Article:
The Raven feels bad about this, and tells me we need to be somewhere where I can have a garden. It’s a nice thought. Every once in a while she’ll point out a community garden plot, and I make a mental note to call about space. But there’s something about walking out the backdoor and being there. The ex-is giving away some of the accoutrements of the backyard garden, sensibly enough as I’ve left them there for more than a year and she doesn’t want them and I have no place to put them, and my brother now possesses the smoker our dad gave me ten years ago. He asked what kinds of wood he could use, and I had to think for a while. I rarely bought wood for the smoker. It was all in the yard already: seasonal prunings from the Asian pear and cherry trees, dropped wood from the live oak. Now and then I would saw off an entire trunk of the upright rosemary, grown rampant over five years, and feed it into the smoker in sections over a few hours. Chicken smoked with new-cut rosemary wood and sage leaves is a remarkable thing. The conversation set me off down a melancholy path. Will I ever be in a place long enough to grow a rosemary to that size again?

For the last few months I have been toying with the idea of publishing my garden writing. I put it out in e-book form a few years back, and a handful of kind people bought copies. Surely, I have been thinking, the essays that were in that e-book, written over more than a decade, would find some readers in dead tree form. And then I remember editing the Zeke book, having to put it aside after every page or so for the memories the work stirred up. I do not mourn the gardens so fiercely. But my happiness these days is hardly what I would call robust, and The Raven has been persuading me bit by bit that dwelling on sadness rarely makes it lessen. So I have considered re-editing the garden book, and then I remember another small herb or shrub or bulb that I nurtured in those gardens that I will never see again, part of a life that has ended with characters in it that are with me no more, and I put the task off for another few weeks.

Today I found some resolve. That might have been because Thistle is here with me: another refugee from the same garden. We’ve found some cameraderie, some solidarity, some understanding. He was as much a part of the garden as any tomato plant or clematis, and with him here I feel like I haven’t lost the whole place. I didn’t have to face the work alone, I thought. It was time, I thought, to get the work out of the way, send the book off and get it printed. I found a copy of the page layout document, opened it up.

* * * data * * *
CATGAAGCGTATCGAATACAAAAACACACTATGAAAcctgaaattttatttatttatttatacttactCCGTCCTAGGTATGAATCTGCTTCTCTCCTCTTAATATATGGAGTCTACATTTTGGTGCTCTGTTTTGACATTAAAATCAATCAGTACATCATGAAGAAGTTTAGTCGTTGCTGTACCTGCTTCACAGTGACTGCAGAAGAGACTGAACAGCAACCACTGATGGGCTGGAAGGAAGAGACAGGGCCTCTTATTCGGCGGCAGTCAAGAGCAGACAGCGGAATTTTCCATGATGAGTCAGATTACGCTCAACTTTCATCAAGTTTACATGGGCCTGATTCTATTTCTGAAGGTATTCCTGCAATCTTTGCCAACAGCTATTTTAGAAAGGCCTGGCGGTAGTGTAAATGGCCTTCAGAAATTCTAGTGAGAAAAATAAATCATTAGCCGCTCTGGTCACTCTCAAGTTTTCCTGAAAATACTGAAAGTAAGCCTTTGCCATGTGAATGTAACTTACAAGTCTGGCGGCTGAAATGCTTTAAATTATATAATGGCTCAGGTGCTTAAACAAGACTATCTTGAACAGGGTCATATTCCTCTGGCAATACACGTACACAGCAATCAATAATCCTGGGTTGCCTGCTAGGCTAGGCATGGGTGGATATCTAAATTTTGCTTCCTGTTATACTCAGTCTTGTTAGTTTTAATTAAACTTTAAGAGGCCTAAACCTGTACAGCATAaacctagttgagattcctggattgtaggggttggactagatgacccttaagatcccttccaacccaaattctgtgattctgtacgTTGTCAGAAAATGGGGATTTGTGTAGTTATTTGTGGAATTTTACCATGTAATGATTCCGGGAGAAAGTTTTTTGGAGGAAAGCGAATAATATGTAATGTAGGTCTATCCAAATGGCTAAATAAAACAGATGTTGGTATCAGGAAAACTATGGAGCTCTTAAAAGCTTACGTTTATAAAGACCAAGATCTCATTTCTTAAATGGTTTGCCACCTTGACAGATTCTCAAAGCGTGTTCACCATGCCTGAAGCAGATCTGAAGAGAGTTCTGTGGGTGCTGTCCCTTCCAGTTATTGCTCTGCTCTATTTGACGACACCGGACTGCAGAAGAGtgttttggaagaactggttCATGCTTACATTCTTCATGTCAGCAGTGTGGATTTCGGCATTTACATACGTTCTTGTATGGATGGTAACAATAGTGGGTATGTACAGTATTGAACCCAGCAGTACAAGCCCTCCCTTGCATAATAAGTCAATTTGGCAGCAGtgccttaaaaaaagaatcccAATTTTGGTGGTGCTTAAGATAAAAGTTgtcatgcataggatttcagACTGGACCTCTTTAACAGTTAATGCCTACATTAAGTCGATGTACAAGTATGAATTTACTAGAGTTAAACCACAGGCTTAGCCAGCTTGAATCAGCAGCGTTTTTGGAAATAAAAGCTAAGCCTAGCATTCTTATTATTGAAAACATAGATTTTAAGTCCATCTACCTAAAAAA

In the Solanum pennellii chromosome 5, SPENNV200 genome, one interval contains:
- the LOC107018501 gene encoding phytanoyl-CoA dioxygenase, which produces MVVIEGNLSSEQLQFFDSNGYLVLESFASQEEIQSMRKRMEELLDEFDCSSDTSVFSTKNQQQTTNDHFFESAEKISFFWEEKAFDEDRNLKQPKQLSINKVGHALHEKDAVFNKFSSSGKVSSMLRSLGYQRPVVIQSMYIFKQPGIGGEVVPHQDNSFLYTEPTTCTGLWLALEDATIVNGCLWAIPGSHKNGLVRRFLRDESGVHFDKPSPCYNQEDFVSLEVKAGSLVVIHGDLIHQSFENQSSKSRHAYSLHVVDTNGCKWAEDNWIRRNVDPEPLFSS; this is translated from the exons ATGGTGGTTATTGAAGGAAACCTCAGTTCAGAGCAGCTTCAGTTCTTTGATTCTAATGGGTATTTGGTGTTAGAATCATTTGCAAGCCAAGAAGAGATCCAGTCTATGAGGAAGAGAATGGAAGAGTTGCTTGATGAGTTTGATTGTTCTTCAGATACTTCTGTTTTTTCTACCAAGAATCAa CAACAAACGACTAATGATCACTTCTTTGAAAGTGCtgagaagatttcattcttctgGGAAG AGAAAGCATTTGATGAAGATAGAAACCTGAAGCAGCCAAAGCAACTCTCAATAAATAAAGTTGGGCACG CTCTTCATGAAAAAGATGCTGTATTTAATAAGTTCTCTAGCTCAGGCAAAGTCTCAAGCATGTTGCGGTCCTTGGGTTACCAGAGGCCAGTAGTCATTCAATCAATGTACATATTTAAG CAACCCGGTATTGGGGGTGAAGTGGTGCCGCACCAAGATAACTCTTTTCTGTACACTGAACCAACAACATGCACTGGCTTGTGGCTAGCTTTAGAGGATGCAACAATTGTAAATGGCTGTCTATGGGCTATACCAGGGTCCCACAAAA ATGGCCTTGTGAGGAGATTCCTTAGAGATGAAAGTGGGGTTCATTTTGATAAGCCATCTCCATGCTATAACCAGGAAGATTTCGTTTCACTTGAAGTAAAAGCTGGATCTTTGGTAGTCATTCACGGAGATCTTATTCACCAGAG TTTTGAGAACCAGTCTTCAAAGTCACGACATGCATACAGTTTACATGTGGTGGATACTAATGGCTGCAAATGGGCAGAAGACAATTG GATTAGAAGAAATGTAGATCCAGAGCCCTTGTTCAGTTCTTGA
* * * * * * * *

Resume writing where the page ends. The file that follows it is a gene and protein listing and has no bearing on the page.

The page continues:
It opened to the passage quoted below, from a humorous piece on snails.

Once collected, what the heck do you do with them? Squishing a single snail is repulsive: squishing a bucketful is unthinkably vile prospect. Driving them to the hills to release them is a bad idea. Salting kills them, but where can you put a cubic foot of salted snail that won’t kill your garden plants? I do enjoy the taste of escargot, and once thought out loud to my wife that I’d feed my captured snails cornmeal for a couple weeks in order to clean their digestive tracts, then cook them. She allowed as how it was a sensible idea and suggested I start right after our divorce.

Maybe I’ll try again in six months.

The bleakest town you’ve seen?

The Raven and I went out on a long daytrip yesterday, into the Owens Valley then east, towards Death Valley. We passed by the Famous U2 Joshua Tree — the site was infested with pilgrims as we went by — and dropped down into Panamint Springs past the always mind-bending Rainbow Canyon.

After a while spent at the Panamint Springs Resort, which has no springs and applies the word “resort” to itself as a bit of hyperbole, we headed south into the Panamint Valley. The sun dropped down behind the Argus Range. I took some photos and we headed farther south, which is how we got to Trona.

I’d been to Trona once before. It struck me then as one of the bleakest towns I’d ever seen. In the decade since, it’s bleakified even more.

I am speaking here as someone who has lived in both Buffalo and Nipton. Not only does it take a bit more than a boarded up building and a blowing plastic grocery bag to get me to call something “bleak,” I actually appreciate bleakness as an aesthetic. But Trona is one of those places that outbleaks even me. Come into town and a heavy mantle of despair settles in on you. The rotten eggs smell of the chemical plant doesn’t help. It’s the kind of place that after an hour there, you actually find yourself saying sentences you never thought you’d say before, like “I can’t wait until we’re in Ridgecrest.”